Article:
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Mina Details New Protections For Officers At Ceremonial Signing

File photo: Florida Gov. Rick Scott

File photo: Florida Gov. Rick Scott

Florida Governor Rick Scott was in Orlando Thursday for a ceremonial signing of a bill enhancing criminal charges for fentanyl.

The law takes effect in October, and allows dealers to be charged with murder if a customer dies from a fentanyl overdose. It also allows trafficking charges for fentanyl and chemically similar derivatives.

Scott said Florida has $27 million in federal grant money available to fight opioids.

“This is a step,” Scott said. “This does not solve the problem. We are gonna have to keep fighting this for a long time. And anybody who’d dealt with a family member that’s dealt with drug abuse knows it’s very difficult when someone has an addiction to deal with it.”

Fentanyl is an opioid that’s up to 100 times more potent than morphine. Recent data show it was responsible for killing more than 700 people in the first half of last year.

The signing comes after an Orlando Police Department detective was brought to the hospital with trouble breathing after being exposed to fentanyl. Two other officers were also brought as a precaution.

Orlando Police Chief John Mina says officers will have to take extra steps to protect themselves.

“We’re gonna require them to wear masks and two pairs of gloves and goggles at all times when dealing with a suspected drug that may be fentanyl so they’re not injured or even die,” Mina said.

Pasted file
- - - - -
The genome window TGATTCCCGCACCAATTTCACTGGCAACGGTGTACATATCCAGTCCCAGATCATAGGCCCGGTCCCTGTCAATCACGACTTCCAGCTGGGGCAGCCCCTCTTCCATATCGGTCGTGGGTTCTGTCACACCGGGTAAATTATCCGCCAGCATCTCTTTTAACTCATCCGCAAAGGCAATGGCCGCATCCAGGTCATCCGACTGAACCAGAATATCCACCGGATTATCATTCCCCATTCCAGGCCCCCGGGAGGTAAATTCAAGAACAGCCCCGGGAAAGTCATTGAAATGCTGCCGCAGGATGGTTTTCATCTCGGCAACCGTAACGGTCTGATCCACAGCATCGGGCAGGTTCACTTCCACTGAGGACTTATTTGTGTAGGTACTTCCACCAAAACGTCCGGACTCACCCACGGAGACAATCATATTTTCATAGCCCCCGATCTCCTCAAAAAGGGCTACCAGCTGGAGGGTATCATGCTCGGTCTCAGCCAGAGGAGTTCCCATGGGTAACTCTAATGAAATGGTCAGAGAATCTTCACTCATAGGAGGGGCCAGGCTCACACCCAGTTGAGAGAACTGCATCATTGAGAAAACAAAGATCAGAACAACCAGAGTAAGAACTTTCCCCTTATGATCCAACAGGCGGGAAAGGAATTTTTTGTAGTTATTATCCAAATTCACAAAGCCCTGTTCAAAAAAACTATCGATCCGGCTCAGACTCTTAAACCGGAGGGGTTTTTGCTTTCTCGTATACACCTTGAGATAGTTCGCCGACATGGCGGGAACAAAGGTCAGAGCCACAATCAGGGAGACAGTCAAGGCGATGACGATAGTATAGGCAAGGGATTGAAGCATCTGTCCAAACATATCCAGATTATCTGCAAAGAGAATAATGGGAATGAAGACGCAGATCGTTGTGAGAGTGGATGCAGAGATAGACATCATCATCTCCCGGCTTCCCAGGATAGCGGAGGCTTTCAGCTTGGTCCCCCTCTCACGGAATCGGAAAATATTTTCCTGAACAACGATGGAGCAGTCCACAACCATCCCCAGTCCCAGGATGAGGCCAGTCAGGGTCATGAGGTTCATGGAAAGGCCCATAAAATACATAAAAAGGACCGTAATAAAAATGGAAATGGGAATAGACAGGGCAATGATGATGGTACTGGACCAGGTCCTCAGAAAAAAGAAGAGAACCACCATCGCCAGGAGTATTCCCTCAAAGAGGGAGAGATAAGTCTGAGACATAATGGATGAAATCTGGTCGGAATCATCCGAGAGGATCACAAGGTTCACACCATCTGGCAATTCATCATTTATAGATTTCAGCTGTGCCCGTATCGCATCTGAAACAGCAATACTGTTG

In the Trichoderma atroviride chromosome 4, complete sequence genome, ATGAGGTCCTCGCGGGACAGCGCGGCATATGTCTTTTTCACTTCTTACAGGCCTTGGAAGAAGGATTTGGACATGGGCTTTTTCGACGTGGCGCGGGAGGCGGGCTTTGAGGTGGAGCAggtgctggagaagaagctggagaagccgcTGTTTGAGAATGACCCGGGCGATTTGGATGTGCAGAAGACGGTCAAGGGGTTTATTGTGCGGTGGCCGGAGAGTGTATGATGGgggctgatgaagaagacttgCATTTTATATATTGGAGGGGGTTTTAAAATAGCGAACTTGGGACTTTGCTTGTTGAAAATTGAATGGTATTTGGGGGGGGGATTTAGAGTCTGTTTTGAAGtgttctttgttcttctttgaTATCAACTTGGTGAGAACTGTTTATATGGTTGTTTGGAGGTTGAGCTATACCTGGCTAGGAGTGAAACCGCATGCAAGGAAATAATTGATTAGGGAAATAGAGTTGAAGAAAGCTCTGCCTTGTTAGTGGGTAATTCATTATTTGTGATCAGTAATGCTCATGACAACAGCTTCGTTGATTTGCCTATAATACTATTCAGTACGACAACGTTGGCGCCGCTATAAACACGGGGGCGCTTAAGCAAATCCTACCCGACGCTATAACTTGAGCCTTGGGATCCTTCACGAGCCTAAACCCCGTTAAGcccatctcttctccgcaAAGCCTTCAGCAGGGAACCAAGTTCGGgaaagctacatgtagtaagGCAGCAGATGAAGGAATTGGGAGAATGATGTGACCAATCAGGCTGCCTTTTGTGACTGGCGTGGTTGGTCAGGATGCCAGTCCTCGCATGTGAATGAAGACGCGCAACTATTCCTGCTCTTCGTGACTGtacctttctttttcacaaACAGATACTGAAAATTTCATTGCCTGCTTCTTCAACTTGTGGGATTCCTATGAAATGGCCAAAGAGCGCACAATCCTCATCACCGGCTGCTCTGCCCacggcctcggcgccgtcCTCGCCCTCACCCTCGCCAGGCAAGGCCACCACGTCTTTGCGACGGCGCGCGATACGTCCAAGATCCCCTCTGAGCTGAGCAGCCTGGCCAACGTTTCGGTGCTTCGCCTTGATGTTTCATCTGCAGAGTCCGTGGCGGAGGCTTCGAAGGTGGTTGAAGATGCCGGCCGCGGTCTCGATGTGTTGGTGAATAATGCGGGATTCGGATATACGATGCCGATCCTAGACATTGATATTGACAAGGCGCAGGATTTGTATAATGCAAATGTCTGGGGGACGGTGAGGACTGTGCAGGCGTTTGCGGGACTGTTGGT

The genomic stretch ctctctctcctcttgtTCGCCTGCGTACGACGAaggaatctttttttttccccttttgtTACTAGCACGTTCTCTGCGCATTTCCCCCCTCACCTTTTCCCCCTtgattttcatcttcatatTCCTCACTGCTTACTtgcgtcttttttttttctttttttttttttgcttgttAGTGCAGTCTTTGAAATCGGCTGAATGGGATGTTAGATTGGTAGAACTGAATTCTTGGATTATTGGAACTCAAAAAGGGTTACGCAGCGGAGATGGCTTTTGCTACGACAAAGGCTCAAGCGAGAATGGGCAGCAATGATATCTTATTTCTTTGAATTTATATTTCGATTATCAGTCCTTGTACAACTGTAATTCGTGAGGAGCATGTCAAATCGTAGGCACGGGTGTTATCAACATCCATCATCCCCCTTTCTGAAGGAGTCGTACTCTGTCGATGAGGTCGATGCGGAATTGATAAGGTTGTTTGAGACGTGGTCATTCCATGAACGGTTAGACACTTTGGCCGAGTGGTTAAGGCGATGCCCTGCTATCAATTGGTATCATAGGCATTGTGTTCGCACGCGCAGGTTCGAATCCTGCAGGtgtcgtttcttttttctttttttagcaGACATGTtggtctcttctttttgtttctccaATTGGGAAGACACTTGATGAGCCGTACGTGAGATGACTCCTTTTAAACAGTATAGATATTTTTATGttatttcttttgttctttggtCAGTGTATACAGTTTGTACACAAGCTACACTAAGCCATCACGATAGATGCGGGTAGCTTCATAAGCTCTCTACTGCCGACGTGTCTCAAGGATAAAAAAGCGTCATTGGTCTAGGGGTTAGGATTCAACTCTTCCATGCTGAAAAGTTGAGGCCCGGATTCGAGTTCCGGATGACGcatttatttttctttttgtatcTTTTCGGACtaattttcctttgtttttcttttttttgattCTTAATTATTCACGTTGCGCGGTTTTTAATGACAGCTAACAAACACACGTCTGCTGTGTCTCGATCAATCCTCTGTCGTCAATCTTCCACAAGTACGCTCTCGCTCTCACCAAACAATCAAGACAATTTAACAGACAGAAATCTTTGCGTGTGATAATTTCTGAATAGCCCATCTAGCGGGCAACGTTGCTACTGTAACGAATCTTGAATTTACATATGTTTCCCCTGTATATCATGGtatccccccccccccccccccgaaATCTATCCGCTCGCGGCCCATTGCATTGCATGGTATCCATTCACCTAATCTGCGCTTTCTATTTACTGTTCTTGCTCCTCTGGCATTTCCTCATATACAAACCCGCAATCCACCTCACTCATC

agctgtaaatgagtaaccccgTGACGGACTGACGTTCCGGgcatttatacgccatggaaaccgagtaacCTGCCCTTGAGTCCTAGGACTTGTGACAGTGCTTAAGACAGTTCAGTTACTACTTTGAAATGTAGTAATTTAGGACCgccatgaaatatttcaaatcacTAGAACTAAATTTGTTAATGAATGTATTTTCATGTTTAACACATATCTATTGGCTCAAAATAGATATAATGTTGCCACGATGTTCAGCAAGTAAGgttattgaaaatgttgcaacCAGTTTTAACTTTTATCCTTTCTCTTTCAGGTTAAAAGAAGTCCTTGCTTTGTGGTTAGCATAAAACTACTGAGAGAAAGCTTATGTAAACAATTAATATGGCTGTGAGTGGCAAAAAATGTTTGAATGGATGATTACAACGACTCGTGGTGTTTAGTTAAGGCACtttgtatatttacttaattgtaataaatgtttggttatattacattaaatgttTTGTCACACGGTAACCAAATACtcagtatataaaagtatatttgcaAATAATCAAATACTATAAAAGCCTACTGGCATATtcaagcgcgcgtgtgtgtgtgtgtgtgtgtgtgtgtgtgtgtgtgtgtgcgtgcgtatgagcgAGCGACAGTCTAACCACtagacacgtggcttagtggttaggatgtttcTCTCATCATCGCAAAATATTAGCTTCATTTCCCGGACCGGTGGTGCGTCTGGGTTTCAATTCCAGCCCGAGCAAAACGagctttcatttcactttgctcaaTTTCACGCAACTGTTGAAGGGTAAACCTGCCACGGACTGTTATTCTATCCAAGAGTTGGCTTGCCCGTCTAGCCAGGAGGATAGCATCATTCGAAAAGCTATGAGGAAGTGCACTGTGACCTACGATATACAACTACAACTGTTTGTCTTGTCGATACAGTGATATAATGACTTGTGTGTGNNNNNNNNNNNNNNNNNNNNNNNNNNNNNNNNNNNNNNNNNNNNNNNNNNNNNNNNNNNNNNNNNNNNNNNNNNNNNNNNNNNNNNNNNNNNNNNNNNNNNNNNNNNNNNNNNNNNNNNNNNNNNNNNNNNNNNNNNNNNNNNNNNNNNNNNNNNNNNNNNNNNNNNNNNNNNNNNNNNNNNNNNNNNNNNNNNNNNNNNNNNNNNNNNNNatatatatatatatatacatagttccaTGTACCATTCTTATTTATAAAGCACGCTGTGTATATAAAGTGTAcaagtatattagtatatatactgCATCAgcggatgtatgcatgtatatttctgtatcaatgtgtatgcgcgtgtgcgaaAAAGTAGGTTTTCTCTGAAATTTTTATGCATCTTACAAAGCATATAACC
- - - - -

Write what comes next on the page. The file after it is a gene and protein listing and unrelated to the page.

American Bridge, a Democratic Super PAC, released a statement saying Scott has not dedicated enough resources to fight addiction or fund treatment.

 


WMFE is a partner with Health News Florida, a statewide collaborative reporting on health care.

Health reporting on WMFE is supported in part by AdventHealth.

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Abe Aboraya

About Abe Aboraya

Health Reporter

Abe Aboraya started writing for newspapers in High School. After graduating from the University of Central Florida in 2007, he spent a year traveling and working as a freelance reporter for the Seattle Times and the Seattle Weekly, and working for local news websites in the San Francisco Bay area. Most recently Abe ... Read Full Bio »

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